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pick·axeor pick·ax (pĭk′ăks′)
A pick, especially with one end of the head pointed and the other end with a chisel edge for cutting through roots.
v. pick·axed, pick·ax·ing, pick·ax·es
To use a pickaxe.
To use a pickaxe on.
[Middle English picax, alteration (influenced by ax, axe) of picas, from Old French picois (from pic, pick) and from Medieval Latin pīcōsa, both probably from Latin pīcus, woodpecker.]
(Tools) a large pick or mattock
to use a pickaxe on (earth, rocks, etc)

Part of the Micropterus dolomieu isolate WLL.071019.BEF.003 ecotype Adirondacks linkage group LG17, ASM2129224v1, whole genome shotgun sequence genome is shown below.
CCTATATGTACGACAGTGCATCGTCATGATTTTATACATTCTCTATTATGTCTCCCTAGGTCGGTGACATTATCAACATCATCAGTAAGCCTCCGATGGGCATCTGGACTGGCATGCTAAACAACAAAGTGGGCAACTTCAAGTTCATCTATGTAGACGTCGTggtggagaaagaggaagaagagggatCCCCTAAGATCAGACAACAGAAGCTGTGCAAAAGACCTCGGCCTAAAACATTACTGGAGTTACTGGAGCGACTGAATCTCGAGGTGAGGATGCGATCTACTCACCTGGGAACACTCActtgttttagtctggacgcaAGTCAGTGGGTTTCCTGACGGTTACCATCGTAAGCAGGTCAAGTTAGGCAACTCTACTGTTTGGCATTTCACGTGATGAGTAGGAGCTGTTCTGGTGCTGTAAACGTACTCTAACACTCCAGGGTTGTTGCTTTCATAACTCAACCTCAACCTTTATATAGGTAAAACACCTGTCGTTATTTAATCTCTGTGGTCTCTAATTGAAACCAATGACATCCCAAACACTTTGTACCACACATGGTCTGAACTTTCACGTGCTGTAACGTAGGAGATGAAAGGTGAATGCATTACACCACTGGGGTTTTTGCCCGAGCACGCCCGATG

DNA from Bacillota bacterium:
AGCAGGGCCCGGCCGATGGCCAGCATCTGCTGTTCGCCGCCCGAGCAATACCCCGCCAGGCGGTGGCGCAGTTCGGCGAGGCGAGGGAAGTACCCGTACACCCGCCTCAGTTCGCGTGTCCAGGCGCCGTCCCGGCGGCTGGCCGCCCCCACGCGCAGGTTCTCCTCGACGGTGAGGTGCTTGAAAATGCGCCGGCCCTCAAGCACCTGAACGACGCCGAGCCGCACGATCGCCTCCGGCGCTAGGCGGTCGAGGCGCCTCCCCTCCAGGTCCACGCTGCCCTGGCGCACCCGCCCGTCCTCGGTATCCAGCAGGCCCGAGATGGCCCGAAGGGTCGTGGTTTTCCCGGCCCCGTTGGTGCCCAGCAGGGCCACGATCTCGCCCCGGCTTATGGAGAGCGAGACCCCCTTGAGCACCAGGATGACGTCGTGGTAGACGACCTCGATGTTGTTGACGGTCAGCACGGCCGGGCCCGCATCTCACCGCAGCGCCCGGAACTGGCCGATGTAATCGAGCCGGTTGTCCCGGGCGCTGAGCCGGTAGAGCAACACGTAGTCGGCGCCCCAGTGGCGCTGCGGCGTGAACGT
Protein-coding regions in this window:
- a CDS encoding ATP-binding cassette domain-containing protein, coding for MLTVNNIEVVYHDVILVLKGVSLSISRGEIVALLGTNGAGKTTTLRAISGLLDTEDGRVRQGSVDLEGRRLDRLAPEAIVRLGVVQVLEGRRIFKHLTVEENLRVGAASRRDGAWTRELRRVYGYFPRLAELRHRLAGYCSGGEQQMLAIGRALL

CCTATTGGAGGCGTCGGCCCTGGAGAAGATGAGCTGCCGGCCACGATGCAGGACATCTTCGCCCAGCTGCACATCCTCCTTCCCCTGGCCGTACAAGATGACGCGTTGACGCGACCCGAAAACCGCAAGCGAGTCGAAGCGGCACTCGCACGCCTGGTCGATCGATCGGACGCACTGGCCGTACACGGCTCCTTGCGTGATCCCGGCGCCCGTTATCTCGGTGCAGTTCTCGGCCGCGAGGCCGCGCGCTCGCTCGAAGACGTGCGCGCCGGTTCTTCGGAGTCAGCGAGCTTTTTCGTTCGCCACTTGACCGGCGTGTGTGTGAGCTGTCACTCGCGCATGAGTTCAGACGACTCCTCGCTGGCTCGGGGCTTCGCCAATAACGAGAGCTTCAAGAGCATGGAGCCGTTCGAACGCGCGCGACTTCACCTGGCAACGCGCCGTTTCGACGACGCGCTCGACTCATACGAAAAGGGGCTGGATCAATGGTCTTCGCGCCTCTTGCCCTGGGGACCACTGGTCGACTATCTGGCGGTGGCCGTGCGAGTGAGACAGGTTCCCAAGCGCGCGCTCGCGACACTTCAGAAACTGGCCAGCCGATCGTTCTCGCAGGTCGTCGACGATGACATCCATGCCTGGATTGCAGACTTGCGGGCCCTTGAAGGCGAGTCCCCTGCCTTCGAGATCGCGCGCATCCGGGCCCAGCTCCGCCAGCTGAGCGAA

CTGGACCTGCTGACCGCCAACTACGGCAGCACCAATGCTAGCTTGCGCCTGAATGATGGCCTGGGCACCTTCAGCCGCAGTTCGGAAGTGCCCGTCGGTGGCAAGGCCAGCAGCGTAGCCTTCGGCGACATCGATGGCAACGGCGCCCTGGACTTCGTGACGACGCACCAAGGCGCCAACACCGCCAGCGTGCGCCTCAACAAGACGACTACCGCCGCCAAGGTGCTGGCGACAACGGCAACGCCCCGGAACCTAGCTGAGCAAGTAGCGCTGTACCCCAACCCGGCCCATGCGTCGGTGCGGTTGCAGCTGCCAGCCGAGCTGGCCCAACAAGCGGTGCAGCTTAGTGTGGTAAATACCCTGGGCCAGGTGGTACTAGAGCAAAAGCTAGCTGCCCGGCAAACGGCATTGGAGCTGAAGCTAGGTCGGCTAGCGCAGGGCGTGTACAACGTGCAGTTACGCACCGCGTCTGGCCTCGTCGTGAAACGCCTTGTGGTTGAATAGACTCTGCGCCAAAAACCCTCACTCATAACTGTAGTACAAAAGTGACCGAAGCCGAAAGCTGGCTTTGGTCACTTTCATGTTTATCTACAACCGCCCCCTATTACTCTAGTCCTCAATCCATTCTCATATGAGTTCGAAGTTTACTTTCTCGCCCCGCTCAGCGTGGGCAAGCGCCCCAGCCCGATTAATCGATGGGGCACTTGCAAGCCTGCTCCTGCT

[C15: from earlier pikois (but influenced also by axe), from Old French picois, from pic pick2; compare also pique1]
Past participle: pickaxed
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|Noun||1.||pickaxe - a heavy iron tool with a wooden handle and a curved head that is pointed on both ends; "they used picks and sledges to break the rocks"|
edge tool - any cutting tool with a sharp cutting edge (as a chisel or knife or plane or gouge)
mattock - a kind of pick that is used for digging; has a flat blade set at right angles to the handle